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My book says that by varying Vgs the transconductance varies in a non linear fashion (this all happens in the "linear" or ohmic region of the FET) and it is constant in the saturation region.I just cannot get it!!

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Take a look at this, the (fairly) standard characteristic of a FET: -

enter image description here

Transconductance or "current out to volts in" is quite different between the linear region and the saturation region. In the saturation region if you lift the gate voltage from 4 V to 5V you get a corresponding change in the drain current of about 17mA to about 24mA and both ratios are about the same - not perfectly the same but enough to say that "transconductance is fairly constant in the saturation region".

The saturating transconductance varies a little bit with drain-source voltage and so it's not a perfect thing to say BUT people do say it and design circuits assuming it is a reasonable axiom.

Go to the linear region and note that for a given gate voltage (say 4V) the drain current is near enough totally dependant on drain voltage. People use this area as variable resistors - the gate controls the resistance between drain and source. Increase the gate voltage and the resistance lowers. It's more appropriate to call this section the linear (ohmic) region because there is no singular dependancy of drain current on gate voltage.

As a footnote, if you see a FET characteristic drawn like below where all the lines from 0,0 seem to merge into one until the saturation region begins to break them out individually, I have one thing to say and that is "THIS IS DRAWN WRONG": -

enter image description here

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  • \$\begingroup\$ But how is the transconductance non linear in the ohmic region?That is the reason the FET's are biased in the linear region when operating as mixers.. \$\endgroup\$ Commented Aug 15, 2015 at 10:27
  • \$\begingroup\$ Because it isn't mainly dependant on Vgs. It's also of little use to refer to transconductance in any way when in the linear region. I haven't seen the book you mention but there are probably better ways of stating things rather than labelling it as non-linear. Maybe you can take a picture of the page? \$\endgroup\$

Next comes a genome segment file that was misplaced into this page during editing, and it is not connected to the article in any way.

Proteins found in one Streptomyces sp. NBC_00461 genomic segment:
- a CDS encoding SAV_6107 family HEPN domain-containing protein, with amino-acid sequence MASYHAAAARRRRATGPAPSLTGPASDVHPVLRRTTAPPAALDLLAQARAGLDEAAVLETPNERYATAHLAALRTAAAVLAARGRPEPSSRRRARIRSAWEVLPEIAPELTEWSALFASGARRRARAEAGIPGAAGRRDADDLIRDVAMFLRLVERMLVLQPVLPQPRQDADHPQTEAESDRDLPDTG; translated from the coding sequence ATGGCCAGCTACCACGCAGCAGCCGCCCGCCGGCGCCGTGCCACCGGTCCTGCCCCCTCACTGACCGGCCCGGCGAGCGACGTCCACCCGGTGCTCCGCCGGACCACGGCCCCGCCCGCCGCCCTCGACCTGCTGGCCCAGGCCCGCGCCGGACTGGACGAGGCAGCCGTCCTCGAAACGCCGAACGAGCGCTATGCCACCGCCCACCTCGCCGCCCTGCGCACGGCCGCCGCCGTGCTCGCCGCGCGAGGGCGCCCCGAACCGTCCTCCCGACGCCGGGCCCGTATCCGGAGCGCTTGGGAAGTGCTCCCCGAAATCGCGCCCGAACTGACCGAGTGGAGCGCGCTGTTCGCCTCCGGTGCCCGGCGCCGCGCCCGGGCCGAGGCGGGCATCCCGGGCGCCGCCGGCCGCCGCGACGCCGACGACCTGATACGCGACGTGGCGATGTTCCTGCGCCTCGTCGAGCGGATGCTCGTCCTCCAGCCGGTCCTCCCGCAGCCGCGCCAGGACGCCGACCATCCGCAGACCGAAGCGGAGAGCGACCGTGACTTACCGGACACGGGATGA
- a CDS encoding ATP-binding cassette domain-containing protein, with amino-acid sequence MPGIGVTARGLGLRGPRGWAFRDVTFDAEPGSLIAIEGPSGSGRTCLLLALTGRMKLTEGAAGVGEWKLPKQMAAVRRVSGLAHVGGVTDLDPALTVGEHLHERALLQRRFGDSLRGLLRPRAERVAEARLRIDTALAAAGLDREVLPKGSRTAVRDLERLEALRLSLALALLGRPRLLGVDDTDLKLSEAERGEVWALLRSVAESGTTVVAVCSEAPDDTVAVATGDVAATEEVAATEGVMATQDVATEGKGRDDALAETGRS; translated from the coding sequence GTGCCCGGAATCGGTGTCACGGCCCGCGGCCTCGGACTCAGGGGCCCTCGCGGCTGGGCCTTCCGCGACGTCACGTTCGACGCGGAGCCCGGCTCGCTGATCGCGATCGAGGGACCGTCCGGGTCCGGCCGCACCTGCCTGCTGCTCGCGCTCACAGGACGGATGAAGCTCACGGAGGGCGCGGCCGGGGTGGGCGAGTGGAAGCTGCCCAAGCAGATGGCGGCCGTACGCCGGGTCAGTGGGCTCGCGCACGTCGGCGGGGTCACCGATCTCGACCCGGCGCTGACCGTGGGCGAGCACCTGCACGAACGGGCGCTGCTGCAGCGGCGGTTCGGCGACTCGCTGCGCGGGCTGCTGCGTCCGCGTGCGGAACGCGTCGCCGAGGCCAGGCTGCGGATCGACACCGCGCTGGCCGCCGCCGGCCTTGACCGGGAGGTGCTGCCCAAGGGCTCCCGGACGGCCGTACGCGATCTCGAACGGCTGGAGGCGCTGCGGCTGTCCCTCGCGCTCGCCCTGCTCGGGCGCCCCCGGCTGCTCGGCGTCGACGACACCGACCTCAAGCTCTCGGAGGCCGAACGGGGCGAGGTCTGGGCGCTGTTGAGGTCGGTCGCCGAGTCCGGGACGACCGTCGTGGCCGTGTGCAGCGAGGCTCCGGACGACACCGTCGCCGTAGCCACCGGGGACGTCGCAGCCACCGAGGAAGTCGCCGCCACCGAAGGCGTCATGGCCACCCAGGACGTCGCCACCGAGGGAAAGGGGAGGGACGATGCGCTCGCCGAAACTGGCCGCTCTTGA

– Andy aka
    Commented Aug 15, 2015 at 10:31
  • \$\begingroup\$ You could argue that the saturation region is "current out with volts in" and the linear region is "conductance out for volts in". \$\endgroup\$
    – Andy aka
    Commented Aug 15, 2015 at 10:34
  • \$\begingroup\$ I have edited my post.This is from Microwave by David M Pozar!! \$\endgroup\$ Commented Aug 15, 2015 at 10:36
  • \$\begingroup\$ If Vds is held constant, then the transconductance is fairly constant (and proportional to Vds) in the ohmic region. \$\endgroup\$ Commented Aug 15, 2015 at 10:43
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What is transconductance gm? This parameter tells us how much the drain current Id will vary when the controlling voltage Vgs is changed.

Therefore: gm=d(Id)/d(Vgs)

This differential quantity is nothing else than the slope of the input charcteristics Id=f(Vgs). It can be shown (from the transistor physics) that

Id=Id,s[1-(Vgs/Vp)²].

Of course, the slope of this curve depends in a non-linear fashion from the voltage Vgs.

(Explanation: Id,s: Current Id for Vgs=0; Vp=Pinch-off voltage with Id=0).

Added: When building the above differential quotient and after some mathematical manipulations, we finally get:

gm=(2/|Up|)[SQRT(Id*Id,s)]

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